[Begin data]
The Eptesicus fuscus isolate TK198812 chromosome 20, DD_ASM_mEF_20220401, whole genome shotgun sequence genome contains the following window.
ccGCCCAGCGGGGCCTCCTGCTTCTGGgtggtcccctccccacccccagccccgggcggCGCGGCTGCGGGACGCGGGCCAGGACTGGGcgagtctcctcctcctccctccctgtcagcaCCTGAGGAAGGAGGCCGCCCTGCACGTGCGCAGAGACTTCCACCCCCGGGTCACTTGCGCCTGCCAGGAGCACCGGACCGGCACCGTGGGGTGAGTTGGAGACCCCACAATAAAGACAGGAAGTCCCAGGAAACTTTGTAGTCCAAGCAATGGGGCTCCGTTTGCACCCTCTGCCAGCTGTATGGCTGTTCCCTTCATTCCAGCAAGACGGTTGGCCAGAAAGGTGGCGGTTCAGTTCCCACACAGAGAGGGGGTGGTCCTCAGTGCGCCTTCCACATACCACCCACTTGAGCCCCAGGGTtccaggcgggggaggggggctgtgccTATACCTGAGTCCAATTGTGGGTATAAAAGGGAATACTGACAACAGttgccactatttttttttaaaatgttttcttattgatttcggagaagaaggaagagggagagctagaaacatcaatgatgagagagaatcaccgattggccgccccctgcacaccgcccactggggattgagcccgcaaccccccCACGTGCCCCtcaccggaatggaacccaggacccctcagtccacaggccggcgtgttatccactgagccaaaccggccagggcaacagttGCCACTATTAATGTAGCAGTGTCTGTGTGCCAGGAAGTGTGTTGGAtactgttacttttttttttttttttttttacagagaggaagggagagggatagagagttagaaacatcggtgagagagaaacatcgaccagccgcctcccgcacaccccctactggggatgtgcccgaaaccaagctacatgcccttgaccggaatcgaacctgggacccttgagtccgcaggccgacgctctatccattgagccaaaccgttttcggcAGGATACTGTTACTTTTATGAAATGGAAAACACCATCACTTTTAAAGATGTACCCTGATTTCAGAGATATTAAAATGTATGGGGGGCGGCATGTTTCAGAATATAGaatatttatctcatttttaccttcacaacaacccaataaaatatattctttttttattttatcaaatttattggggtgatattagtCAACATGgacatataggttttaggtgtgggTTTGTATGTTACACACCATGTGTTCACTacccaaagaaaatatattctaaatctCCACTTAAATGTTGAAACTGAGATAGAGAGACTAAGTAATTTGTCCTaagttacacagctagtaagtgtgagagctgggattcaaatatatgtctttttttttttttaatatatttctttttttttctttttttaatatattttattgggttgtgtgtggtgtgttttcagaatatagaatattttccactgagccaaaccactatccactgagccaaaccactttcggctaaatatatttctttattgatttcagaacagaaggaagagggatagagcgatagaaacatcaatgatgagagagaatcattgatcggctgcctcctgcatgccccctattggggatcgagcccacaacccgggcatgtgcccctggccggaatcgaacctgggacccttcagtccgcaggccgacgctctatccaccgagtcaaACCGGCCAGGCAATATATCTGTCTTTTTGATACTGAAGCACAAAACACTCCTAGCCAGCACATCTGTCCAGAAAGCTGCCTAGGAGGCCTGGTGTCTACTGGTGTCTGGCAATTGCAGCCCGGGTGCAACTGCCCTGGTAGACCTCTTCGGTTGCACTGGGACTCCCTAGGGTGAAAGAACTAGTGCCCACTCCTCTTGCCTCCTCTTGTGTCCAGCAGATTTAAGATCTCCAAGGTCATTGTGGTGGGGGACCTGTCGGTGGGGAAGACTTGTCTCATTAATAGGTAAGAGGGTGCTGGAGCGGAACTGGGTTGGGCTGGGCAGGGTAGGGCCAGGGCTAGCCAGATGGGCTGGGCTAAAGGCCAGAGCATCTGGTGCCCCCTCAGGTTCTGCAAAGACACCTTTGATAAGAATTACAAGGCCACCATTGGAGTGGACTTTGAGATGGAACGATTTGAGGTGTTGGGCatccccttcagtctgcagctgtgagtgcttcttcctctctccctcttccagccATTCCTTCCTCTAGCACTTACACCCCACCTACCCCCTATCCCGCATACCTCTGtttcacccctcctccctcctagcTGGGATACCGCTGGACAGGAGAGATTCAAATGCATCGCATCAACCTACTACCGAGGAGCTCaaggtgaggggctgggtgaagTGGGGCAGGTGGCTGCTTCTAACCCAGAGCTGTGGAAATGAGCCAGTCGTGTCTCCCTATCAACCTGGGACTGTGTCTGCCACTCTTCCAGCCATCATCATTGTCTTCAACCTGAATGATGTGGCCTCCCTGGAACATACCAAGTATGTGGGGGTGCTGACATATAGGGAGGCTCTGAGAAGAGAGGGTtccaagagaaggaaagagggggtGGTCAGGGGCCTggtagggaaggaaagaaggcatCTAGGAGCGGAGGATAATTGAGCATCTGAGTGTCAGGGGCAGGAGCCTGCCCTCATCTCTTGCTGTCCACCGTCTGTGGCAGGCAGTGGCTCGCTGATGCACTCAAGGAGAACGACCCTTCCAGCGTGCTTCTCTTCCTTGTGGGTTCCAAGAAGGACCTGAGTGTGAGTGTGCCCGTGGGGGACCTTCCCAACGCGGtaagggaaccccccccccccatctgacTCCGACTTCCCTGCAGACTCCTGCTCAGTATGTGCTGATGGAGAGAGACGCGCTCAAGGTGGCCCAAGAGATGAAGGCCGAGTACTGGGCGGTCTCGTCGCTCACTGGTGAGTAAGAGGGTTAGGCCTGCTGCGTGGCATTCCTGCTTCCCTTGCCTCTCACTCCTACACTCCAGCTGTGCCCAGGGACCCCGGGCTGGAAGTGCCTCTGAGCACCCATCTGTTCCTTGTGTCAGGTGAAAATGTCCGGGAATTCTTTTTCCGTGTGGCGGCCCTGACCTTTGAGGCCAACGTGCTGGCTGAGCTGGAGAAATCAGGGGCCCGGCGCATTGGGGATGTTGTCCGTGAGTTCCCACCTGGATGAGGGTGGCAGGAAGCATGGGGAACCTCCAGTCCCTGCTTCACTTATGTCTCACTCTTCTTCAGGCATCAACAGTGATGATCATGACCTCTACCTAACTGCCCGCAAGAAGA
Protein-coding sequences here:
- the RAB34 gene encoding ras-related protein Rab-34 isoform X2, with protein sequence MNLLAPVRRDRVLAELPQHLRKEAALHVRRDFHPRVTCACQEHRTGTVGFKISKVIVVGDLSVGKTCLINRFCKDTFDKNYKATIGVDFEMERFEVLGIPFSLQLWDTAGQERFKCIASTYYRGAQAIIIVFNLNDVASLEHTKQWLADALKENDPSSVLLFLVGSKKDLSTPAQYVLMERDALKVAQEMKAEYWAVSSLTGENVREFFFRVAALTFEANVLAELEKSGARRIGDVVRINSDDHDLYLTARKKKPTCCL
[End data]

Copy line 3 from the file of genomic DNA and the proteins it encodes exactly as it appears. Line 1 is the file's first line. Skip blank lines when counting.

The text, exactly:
Protein-coding sequences here: